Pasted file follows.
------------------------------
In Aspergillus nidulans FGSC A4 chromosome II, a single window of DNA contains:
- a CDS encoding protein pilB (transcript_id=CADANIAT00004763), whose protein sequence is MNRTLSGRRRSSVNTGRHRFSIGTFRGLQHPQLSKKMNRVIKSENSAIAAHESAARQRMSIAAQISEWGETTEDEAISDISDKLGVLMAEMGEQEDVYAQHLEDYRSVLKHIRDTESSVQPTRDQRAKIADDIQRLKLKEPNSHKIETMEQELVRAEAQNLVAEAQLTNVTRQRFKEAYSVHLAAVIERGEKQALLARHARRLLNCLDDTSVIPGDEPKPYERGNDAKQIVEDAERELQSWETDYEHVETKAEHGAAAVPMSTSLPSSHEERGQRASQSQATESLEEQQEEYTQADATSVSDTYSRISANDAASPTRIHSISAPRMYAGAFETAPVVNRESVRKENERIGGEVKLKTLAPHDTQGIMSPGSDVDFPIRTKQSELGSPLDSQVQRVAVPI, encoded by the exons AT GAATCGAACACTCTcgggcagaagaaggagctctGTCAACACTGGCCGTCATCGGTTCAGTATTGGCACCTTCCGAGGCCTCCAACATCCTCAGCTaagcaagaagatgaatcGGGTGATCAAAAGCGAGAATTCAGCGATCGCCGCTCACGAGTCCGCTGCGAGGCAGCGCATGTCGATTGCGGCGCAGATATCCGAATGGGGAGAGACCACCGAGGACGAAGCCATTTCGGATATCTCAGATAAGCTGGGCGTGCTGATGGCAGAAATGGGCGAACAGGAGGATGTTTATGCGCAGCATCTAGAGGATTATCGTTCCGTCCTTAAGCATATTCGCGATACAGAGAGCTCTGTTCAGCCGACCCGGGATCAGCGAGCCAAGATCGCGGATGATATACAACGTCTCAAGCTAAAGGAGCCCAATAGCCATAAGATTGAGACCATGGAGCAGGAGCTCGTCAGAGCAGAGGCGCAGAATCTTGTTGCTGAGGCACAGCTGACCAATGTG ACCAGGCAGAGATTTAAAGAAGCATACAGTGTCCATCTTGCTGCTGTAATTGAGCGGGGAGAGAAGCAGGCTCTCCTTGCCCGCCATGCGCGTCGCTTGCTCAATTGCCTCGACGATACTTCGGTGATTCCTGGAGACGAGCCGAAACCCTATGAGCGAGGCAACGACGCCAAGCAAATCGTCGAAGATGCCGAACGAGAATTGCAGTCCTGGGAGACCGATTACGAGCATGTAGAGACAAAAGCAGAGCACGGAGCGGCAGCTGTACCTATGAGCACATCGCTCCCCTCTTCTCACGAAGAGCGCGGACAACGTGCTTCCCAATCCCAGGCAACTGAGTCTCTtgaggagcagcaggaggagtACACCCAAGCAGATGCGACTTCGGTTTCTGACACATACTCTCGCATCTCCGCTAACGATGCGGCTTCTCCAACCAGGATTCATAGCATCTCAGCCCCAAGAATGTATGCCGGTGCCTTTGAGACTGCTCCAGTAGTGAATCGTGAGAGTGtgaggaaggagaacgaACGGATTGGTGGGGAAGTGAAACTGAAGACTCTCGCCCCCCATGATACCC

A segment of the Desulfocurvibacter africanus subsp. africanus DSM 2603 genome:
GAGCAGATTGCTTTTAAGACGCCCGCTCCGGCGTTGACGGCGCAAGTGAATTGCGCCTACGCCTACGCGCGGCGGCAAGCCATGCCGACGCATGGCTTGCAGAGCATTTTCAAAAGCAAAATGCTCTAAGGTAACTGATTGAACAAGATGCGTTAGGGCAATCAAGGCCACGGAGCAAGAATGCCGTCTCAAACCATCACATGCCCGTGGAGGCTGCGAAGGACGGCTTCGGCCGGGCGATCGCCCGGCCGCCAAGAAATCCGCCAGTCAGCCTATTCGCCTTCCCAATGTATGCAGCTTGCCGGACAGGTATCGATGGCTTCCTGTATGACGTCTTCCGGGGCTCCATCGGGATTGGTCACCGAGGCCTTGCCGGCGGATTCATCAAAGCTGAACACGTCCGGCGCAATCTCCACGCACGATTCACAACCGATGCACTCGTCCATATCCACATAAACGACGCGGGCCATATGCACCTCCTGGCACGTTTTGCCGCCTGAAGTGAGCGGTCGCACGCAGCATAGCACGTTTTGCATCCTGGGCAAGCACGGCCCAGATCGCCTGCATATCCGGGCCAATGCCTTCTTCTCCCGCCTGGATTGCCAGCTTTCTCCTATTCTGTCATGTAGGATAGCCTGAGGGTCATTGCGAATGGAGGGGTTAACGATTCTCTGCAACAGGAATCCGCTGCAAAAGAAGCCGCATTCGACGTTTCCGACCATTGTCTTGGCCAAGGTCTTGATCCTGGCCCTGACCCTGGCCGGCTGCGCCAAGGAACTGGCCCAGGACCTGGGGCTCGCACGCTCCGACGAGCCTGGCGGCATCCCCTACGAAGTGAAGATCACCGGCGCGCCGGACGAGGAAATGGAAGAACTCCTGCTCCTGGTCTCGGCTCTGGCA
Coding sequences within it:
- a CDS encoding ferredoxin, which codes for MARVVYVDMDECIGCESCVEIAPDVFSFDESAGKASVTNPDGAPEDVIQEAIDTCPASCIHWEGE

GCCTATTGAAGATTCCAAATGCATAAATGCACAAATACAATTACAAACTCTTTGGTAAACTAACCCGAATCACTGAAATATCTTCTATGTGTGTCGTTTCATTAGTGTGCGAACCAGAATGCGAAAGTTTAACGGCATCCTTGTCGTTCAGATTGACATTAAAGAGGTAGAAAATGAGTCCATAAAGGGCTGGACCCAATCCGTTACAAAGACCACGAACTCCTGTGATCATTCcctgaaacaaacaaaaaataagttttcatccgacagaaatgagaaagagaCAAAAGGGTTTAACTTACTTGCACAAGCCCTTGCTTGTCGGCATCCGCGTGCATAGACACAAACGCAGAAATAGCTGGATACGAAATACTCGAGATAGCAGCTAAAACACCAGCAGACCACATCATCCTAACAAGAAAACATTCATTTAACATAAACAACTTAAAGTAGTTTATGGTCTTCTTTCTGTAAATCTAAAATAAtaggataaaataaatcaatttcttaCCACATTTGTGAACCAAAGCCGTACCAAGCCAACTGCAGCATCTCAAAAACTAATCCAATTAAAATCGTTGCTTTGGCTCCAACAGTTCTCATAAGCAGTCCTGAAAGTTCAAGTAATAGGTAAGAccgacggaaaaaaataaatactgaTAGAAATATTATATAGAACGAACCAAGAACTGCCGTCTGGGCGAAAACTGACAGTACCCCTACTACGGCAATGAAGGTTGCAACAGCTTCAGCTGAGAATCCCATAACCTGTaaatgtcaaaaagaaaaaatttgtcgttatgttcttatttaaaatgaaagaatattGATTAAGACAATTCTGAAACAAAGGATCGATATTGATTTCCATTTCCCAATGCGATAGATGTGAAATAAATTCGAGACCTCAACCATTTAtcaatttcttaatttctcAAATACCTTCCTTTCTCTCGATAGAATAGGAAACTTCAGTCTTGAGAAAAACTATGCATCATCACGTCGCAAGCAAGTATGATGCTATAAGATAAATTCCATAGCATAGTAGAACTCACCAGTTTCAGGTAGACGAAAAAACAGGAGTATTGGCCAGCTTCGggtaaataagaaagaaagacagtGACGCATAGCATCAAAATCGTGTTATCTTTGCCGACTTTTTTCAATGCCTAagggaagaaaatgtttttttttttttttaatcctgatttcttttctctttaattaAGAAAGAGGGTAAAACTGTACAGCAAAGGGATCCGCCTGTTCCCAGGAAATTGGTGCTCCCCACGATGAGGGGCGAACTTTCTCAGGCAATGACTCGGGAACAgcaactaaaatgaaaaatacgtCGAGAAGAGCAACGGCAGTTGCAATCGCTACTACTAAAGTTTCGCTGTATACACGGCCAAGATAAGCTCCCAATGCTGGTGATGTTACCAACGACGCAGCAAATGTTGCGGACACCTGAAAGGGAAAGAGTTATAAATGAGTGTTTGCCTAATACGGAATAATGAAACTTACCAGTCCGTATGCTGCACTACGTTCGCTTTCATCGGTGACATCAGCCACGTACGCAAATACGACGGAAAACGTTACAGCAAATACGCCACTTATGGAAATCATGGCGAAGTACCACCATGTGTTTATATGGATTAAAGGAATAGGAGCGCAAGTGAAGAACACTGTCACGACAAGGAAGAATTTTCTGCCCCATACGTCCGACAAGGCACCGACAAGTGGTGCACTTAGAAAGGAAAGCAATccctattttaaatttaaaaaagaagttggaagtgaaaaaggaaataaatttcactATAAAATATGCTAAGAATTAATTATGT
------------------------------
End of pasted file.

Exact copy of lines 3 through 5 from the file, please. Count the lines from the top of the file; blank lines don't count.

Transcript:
A segment of the Desulfocurvibacter africanus subsp. africanus DSM 2603 genome:
GAGCAGATTGCTTTTAAGACGCCCGCTCCGGCGTTGACGGCGCAAGTGAATTGCGCCTACGCCTACGCGCGGCGGCAAGCCATGCCGACGCATGGCTTGCAGAGCATTTTCAAAAGCAAAATGCTCTAAGGTAACTGATTGAACAAGATGCGTTAGGGCAATCAAGGCCACGGAGCAAGAATGCCGTCTCAAACCATCACATGCCCGTGGAGGCTGCGAAGGACGGCTTCGGCCGGGCGATCGCCCGGCCGCCAAGAAATCCGCCAGTCAGCCTATTCGCCTTCCCAATGTATGCAGCTTGCCGGACAGGTATCGATGGCTTCCTGTATGACGTCTTCCGGGGCTCCATCGGGATTGGTCACCGAGGCCTTGCCGGCGGATTCATCAAAGCTGAACACGTCCGGCGCAATCTCCACGCACGATTCACAACCGATGCACTCGTCCATATCCACATAAACGACGCGGGCCATATGCACCTCCTGGCACGTTTTGCCGCCTGAAGTGAGCGGTCGCACGCAGCATAGCACGTTTTGCATCCTGGGCAAGCACGGCCCAGATCGCCTGCATATCCGGGCCAATGCCTTCTTCTCCCGCCTGGATTGCCAGCTTTCTCCTATTCTGTCATGTAGGATAGCCTGAGGGTCATTGCGAATGGAGGGGTTAACGATTCTCTGCAACAGGAATCCGCTGCAAAAGAAGCCGCATTCGACGTTTCCGACCATTGTCTTGGCCAAGGTCTTGATCCTGGCCCTGACCCTGGCCGGCTGCGCCAAGGAACTGGCCCAGGACCTGGGGCTCGCACGCTCCGACGAGCCTGGCGGCATCCCCTACGAAGTGAAGATCACCGGCGCGCCGGACGAGGAAATGGAAGAACTCCTGCTCCTGGTCTCGGCTCTGGCA
Coding sequences within it: